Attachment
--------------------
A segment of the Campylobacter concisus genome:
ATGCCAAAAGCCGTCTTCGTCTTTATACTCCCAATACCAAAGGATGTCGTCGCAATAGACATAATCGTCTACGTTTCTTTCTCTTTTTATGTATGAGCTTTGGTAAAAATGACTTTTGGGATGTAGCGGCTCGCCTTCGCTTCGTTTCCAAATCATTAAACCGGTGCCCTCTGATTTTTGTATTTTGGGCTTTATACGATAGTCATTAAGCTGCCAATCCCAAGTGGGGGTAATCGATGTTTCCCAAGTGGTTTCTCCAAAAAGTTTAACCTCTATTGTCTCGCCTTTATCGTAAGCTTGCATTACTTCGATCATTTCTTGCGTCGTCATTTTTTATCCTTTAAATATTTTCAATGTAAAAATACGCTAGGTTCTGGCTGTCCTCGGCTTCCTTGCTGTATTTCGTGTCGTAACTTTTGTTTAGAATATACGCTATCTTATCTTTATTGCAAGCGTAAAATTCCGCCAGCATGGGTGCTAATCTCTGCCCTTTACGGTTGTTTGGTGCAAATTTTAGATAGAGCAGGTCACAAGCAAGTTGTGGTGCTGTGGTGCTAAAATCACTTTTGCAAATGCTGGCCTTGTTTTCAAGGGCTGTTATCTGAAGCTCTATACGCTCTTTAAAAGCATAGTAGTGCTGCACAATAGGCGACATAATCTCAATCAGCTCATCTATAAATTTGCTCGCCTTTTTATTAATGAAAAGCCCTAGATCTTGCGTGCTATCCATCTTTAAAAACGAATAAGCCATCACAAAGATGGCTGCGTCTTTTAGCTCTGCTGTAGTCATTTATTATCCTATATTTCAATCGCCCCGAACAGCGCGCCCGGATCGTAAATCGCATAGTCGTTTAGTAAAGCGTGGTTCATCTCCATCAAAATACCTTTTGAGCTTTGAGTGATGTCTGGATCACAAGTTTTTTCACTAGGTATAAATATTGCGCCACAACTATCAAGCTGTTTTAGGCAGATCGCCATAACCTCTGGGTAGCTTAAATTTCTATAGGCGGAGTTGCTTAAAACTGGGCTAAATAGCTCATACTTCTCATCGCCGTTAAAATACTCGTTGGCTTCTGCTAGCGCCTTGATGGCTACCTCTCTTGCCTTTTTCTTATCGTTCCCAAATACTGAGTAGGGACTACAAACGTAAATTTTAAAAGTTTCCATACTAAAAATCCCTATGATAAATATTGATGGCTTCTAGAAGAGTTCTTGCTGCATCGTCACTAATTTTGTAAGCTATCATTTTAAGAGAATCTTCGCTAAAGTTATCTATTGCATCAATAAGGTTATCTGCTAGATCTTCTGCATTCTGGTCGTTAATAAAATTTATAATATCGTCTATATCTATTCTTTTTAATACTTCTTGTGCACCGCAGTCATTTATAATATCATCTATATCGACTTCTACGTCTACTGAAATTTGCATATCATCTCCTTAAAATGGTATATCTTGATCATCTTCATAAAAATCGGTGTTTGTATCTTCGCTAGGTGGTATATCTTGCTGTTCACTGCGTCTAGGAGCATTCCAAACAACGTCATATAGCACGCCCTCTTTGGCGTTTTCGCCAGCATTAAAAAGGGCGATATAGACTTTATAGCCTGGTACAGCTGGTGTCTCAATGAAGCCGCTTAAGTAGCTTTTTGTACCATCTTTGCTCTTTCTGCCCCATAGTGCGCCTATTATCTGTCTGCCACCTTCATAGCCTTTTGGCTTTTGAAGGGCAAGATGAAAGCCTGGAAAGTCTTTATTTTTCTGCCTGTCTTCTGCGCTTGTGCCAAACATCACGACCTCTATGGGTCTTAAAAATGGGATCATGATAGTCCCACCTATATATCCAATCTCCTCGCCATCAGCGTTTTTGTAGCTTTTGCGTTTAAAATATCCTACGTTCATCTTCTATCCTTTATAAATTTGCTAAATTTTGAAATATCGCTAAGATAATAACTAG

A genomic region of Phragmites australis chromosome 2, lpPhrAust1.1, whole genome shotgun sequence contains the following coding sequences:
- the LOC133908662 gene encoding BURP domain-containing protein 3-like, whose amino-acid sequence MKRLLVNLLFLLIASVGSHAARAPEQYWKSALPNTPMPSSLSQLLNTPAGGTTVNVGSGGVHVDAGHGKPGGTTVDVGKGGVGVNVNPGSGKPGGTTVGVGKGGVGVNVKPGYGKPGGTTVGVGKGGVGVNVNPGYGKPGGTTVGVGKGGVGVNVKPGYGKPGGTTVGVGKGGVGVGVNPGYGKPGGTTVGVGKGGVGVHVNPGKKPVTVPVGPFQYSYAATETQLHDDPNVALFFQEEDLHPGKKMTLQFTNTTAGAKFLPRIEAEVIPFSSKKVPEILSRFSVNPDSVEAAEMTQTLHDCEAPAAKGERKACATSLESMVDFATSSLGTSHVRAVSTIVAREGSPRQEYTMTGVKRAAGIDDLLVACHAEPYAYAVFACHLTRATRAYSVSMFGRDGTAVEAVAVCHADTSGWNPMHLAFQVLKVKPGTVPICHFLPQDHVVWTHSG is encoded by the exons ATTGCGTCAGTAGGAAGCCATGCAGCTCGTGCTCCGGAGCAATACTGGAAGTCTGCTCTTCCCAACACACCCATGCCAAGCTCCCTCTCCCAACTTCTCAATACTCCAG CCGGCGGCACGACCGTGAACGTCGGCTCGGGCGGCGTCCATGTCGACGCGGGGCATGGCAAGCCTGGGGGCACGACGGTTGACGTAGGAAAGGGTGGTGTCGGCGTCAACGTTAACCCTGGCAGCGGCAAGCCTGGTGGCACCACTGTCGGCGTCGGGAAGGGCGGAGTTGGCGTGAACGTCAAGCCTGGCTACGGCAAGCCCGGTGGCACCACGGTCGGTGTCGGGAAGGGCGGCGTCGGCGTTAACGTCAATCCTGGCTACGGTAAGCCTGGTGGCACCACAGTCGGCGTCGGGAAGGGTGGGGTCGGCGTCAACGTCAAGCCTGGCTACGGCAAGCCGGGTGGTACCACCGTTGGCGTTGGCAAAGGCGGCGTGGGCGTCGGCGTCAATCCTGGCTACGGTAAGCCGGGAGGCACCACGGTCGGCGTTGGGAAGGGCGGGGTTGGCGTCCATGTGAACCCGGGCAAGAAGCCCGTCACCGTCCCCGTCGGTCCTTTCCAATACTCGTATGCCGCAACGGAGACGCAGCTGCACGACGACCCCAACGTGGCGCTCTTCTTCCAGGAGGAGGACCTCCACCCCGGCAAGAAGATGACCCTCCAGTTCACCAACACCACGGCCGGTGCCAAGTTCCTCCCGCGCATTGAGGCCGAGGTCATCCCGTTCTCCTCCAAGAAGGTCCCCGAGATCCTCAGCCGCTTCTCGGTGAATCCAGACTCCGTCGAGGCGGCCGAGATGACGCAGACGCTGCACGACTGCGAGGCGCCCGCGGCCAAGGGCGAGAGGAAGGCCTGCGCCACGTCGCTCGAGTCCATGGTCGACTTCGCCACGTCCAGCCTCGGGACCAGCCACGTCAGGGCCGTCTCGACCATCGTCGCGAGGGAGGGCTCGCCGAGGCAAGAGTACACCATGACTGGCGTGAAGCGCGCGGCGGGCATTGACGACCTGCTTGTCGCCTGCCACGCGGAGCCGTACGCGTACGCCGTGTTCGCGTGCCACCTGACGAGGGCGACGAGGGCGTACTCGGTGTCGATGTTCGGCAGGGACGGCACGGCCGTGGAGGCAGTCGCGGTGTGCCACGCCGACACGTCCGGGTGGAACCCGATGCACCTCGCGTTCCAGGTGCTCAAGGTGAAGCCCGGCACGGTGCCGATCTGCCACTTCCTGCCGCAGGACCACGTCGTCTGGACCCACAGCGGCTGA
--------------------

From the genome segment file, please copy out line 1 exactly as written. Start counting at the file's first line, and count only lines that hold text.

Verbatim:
A segment of the Campylobacter concisus genome: